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Economy

The international economy, shaped by governments, businesses and other actors, touches the lives of everyone in the world. Pulitzer Center grantee stories tagged with “Economy” feature reporting that covers business, workers and the impact of global capitalism on people’s lives. Use the Pulitzer Center Lesson Builder to find and create lesson plans on the economy.

 

Sucked Dry

Huge swaths of land acquired by foreign investors in Africa's Nile River Basin export profits and displace communities.

Trapped in the Buffer Zone

Climate finance was designed to bring money and development to the local communities that host such major tree-growing projects, but, in Bukaleba Forest Reserve, Uganda, four communities that have lived on the land for generations are struggling to survive.

The Panama Papers: Victims of Offshore

The Panama Papers is an investigation that reveals how the world's rich and powerful hide assets and skirt rules by setting up front companies in far-flung jurisdictions.

Niger: Baho's Last Fight

Poverty and unemployment have driven some youth in southern Niger to form violent gangs known as palais—attractive recruitment targets for Boko Haram. But one man is fighting back.

The Great Land Rush

A race has begun for one of the world's most precious resources—land. Investors are pouring in billions. They promise progress, but land grabs can upend livelihoods and stir bitter conflict.

The Life Equation

Big Data is coming to global health. But who should decide who lives and dies: Doctors on the front lines or a mathematical formula?

From the U.S. to Israel: Follow the Money

U.S. administration defines Jewish settlements as an obstacle to peace, yet allows millions in subsidized donations to help sustain them. How does it work? Investigative journalist Uri Blau digs deep.

The Corporate Balkanization of Nation States

Control over its territory has always been considered the fundamental characteristic of the state itself. What happens when historic levels of territory are given over to corporate interests?

India's Entrepreneurial Answer to Healthcare

A weak public health system has given rise to market-based approaches in India. A new breed of young tech-savvy entrepreneurs are building businesses to help more Indians have access to healthcare.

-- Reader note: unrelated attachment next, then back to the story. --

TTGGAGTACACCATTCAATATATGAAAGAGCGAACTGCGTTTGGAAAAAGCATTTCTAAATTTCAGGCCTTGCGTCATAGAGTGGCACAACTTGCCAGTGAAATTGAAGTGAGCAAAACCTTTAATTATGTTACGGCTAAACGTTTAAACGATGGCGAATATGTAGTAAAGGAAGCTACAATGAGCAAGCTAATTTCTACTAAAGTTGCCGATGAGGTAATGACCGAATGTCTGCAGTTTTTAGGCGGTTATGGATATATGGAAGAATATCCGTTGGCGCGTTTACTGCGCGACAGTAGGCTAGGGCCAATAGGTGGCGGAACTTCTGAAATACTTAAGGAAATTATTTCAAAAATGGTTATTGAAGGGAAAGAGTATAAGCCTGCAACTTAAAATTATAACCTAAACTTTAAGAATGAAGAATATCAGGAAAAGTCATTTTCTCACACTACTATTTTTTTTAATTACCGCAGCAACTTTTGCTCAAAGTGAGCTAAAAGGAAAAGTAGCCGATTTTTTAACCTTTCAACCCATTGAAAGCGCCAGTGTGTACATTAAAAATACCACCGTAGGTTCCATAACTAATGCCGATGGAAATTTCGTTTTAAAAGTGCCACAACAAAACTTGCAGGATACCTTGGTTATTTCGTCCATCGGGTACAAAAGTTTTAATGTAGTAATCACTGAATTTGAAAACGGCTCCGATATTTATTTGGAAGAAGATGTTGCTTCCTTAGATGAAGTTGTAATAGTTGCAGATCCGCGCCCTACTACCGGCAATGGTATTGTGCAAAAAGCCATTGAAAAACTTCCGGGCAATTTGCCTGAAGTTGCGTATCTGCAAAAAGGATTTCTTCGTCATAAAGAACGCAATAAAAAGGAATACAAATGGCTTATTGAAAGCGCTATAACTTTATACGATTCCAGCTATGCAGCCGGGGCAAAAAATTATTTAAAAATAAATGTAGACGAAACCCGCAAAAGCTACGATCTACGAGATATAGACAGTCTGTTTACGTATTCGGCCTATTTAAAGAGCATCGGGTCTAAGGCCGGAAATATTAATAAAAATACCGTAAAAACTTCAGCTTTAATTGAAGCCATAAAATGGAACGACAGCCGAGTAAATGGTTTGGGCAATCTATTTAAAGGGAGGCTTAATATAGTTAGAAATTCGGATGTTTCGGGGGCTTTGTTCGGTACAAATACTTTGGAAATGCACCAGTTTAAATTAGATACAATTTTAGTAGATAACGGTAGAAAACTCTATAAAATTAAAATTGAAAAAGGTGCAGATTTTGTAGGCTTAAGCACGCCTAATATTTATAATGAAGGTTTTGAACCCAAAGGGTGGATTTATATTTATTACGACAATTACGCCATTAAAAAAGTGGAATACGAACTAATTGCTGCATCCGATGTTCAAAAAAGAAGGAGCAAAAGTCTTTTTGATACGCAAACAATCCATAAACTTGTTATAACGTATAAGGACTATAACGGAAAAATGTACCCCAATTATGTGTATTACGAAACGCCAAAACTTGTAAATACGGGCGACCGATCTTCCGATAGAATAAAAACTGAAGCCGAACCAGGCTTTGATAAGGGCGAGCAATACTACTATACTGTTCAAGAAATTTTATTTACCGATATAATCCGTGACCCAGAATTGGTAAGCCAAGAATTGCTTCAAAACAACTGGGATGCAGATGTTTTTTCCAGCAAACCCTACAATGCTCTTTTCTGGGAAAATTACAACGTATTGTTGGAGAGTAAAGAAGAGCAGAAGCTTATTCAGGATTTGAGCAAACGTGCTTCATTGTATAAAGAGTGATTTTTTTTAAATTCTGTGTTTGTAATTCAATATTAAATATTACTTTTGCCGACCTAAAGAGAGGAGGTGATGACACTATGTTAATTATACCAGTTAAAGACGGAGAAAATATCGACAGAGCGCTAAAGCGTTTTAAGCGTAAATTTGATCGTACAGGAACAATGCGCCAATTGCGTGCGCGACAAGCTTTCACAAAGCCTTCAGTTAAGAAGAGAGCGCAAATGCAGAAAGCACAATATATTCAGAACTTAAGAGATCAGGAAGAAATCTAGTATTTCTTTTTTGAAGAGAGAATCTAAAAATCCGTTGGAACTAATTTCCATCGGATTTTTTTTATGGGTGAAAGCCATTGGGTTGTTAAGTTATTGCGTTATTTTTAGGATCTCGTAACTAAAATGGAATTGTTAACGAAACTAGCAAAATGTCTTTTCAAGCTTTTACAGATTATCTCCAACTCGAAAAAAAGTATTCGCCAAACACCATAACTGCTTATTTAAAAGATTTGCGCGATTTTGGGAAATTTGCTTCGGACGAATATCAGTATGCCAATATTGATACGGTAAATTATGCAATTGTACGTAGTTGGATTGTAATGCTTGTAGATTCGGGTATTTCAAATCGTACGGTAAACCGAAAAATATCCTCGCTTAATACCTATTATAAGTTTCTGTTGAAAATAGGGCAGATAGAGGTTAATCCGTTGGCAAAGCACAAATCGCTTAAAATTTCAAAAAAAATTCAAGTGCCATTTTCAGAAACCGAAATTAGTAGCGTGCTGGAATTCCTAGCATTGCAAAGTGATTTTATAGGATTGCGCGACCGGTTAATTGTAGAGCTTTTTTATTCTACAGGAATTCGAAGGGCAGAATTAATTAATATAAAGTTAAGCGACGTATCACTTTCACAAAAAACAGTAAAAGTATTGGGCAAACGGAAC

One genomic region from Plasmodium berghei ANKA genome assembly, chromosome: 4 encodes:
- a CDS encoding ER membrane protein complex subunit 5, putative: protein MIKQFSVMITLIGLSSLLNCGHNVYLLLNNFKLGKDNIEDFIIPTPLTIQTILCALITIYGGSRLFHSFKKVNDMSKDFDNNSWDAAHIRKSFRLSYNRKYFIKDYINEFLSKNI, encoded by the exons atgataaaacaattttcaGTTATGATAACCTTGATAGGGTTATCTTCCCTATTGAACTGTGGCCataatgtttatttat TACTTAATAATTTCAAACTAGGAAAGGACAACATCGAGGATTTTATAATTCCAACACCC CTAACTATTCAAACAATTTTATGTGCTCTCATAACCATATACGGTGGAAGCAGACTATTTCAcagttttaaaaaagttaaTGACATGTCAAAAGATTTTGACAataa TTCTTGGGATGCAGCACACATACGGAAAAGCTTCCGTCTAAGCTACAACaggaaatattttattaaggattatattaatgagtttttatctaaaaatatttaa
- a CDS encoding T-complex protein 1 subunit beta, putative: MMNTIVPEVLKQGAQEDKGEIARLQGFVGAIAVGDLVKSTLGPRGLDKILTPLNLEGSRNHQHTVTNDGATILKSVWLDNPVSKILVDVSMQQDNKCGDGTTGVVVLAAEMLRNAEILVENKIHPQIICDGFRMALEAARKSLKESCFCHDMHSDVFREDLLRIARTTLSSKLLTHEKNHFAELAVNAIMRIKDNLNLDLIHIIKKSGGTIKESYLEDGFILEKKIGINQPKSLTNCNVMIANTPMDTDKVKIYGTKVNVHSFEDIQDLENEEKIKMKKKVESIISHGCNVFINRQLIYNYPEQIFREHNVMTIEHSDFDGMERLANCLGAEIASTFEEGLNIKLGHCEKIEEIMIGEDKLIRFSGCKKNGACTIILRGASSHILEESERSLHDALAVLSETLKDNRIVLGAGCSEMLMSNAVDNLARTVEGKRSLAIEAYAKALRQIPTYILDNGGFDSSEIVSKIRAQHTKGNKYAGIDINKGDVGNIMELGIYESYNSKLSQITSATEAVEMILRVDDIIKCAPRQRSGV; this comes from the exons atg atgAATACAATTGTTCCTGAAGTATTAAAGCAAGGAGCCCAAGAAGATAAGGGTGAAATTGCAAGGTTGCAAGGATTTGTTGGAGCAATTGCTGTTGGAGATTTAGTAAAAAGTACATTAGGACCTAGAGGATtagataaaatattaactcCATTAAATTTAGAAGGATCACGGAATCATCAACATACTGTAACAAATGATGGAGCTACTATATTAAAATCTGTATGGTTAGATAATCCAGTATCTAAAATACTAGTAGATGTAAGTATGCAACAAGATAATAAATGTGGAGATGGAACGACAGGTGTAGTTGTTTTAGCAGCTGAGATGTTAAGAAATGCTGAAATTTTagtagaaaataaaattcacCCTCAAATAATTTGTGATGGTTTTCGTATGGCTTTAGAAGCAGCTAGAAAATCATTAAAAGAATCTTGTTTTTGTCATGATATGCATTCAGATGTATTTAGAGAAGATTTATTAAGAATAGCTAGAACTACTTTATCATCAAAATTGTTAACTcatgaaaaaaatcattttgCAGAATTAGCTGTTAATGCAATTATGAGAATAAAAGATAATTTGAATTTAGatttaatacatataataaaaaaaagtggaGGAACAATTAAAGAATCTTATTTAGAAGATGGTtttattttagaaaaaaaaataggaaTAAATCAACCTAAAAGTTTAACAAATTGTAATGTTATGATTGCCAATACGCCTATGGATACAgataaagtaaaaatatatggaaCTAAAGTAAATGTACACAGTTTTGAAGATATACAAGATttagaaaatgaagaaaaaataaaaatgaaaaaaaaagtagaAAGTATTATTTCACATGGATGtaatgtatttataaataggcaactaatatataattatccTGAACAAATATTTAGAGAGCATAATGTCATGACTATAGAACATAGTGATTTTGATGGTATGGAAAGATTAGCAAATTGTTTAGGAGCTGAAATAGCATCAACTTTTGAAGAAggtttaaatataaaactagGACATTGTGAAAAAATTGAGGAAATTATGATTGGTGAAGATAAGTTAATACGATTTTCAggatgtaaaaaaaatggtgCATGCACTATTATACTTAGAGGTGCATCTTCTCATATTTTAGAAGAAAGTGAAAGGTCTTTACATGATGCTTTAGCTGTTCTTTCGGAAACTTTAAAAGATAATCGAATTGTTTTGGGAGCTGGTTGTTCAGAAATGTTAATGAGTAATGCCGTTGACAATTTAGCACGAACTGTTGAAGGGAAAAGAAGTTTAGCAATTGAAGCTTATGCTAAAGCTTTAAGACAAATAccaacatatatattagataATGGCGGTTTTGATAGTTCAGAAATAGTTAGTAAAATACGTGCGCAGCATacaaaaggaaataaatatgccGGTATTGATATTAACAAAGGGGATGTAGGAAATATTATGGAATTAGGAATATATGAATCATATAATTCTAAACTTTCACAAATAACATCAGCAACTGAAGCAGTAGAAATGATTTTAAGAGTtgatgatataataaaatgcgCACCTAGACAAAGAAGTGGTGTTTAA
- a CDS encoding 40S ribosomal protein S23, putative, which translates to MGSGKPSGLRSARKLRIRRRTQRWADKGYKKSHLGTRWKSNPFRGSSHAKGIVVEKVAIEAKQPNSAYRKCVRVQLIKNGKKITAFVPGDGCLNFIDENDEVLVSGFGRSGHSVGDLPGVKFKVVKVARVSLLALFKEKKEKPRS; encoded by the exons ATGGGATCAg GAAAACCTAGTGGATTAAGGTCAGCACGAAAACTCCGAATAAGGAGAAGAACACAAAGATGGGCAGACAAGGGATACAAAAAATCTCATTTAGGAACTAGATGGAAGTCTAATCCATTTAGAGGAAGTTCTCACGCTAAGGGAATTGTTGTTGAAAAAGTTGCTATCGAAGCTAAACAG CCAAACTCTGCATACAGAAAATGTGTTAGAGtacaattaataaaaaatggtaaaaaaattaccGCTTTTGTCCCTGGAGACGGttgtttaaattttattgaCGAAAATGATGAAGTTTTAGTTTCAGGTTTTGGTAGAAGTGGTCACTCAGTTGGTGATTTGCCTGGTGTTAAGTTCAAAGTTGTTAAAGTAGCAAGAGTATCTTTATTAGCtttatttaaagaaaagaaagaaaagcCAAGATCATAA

Prevention + Cure

Northern Europe can teach important lessons about how to help slow, and to prepare for, global warming. We report on the relatively low carbon foot print of northern Europe and sea-level-rise plans.

Maasai Women: Breaking Out of the Boma

New economic demands are forcing Maasai women into the workforce. While facing fierce backlash for their work, they are joining together to redefine women's roles within their patriarchal world.

Review of Alan Weisman's 'Countdown'

Alan Weisman, the author of bestseller "The World Without Us," says population is going in the wrong direction to achieve ecological sustainability. In his new book, he looks at the world with us

This Week: The Lingering Disaster

Last April, the world was shocked and outraged by the Rana Plaza disaster—a building collapse that claimed the lives of more than 1,200 garment workers in a Dhaka sweatshop. Has anything changed?

This Week: Childhood Betrayed

We are excited to announce that our award-winning e-books, "In Search of Home" and "Voices of Haiti," are now available on Amazon.

This Week: Midas in Burkina Faso

Over the last two decades, Burkina Faso has emerged as Africa’s fourth largest exporter of gold, creating an ever-expanding army of child laborers.

This Week: Identity In Flames

The best journalism takes time — time to report, time to write. We urge you to take time to read two examples of long-form magazine journalism of the highest order.